OpinionWill Macron become Ukraine’s new ally?
France has finally elected its new president, Emmanuel Macron. The second round of voting in the presidential election is traditionally more of a vote against someone than for someone. This case is no exception as Macron in the second round gained the votes of most of Marine Le Pen’s opponents.
Now, the future shape of Macron’s foreign policy will largely depend on whether his En Marche! Party will be able to form a government, which seems rather doubtful at the moment.
Why will it be difficult for Macron’s political force to win in the upcoming parliamentary elections in June? France exploits a purely majoritarian electoral system, with two rounds of voting. So, to win in the constituency, a candidate needs to score more than half of all votes cast. On the one hand, it limits the candidates from Marine Le Pen’s "Front National" because, once again, in the second round, they will mostly be losing due to the negative motivation of voters. But on the other hand, En Marche! has no strong candidates in constituencies either, that’s because his party is still very young, having literally been created during the latest presidential campaign. Under such circumstances, they did manage to bring their leader to presidency, but to secure wins in many majority districts, they should have really strong candidates, who are simply not there yet.
Issues of Ukraine and the Normandy format could become Macron’s program tasks to take up
Therefore, I assume that the parliamentary elections in France will see a rematch of systemic political parties: Republicans, Socialists, and others. And the formation of a future coalition will depend on the position of these parties. We can definitely say that there will be no single-party government in France - it became clear back in the first round of voting, when as many as four candidates got about the same number of votes (nearly 20%). This means that in some way or another, a coalition must be created.
Thus, it is likely that the Macron’s influence on the French government will not be too strong, and therefore the new president of France will focus more on foreign policy. In this case, the issues of Ukraine and the Normandy format can become Macron’s program tasks to take up.
In addition, during the campaign debate, Macron said he supported the idea of the EU renewal. This means that he is uncomfortable with the current state of affairs in the EU, also criticized by Marine Le Pen. But he offers his personal recipe of resolving the crisis. Macron proposes the update of the Union rather than its abolition. So we might as well expect some initiatives by President Macron on the evolution of the integration project within the European Union. For Macron, the urgent issue to deal with will be Brexit talks with the UK but this does not mean that he will lead the process.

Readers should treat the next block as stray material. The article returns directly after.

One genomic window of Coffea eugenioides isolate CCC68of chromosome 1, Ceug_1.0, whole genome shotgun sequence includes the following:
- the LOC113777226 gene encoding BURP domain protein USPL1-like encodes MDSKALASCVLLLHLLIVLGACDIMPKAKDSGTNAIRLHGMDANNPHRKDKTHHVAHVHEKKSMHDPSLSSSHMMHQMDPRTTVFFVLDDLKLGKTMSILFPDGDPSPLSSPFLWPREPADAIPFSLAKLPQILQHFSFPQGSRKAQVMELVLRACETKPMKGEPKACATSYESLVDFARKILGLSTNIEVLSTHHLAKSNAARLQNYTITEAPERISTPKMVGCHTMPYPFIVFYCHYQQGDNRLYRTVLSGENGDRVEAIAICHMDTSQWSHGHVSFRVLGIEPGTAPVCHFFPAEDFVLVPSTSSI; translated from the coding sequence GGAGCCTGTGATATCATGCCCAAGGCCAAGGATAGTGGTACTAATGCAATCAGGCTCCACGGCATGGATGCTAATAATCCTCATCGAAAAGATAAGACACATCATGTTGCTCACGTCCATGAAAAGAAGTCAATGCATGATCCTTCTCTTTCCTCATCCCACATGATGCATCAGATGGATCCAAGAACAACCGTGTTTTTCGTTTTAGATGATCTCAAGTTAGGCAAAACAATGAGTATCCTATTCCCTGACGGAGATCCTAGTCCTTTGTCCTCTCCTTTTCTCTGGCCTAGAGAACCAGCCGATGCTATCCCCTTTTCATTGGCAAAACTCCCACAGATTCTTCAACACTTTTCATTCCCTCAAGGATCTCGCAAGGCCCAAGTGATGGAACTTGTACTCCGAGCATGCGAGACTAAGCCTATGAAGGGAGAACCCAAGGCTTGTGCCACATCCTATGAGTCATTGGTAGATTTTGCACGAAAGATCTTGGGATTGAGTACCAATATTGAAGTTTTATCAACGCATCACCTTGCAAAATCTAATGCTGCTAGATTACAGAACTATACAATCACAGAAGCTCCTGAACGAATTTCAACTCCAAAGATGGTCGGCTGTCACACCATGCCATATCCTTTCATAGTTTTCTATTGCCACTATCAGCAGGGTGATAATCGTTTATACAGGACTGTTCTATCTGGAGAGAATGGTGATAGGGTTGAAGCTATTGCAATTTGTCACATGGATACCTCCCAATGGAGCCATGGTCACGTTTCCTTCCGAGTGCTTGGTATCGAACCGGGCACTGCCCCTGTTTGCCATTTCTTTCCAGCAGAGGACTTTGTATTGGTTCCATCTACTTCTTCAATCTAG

Besides, under the new circumstances, the Franco-German partnership in the Macron-Merkel format can get a fresh impulse through a combination of experience, carefulness, and principle stance of Angela Merkel with a youthful activism of Macron. Perhaps this is indeed a tandem (if it’s ever formed) which will be able to upgrade the EU without breaking it apart at the same time. That is, such combination of progressive and conservative principles could at least change a negative trend in the EU, which began with Brexit, to a more encouraging one.
Indeed, we can suggest that Ukraine sees a new Normandy Four member who not so much favors Ukraine but is definitely cautious in relation to Russia
A prerequisite for Emmanuel Macron joining global politics was the "Russian trauma": he beat his rivals in the elections despite Russia’s efforts to intervene with the election process in France. So he has all reasons to treat Russia's foreign political position cautiously, including Moscow’s interpretation of the events in Ukraine: the war in Donbas and Crimea annexation. Given this fact, we can suggest that Ukraine sees a new Normandy Four member who not so much favors Ukraine but is definitely cautious in relation to Russia. Poroshenko will be able to cooperate with such partner and I believe he will take into account while working in the Normandy format Macron’s caution toward Russia. Therefore, Poroshenko’s statement saying that following presidential elections in France "Ukraine received a reliable ally" is a justified one. However, we are yet to see whether the expectations will meet the reality.
Volodymyr Horbach is a political analyst at the Institute for Euro-Atlantic Cooperation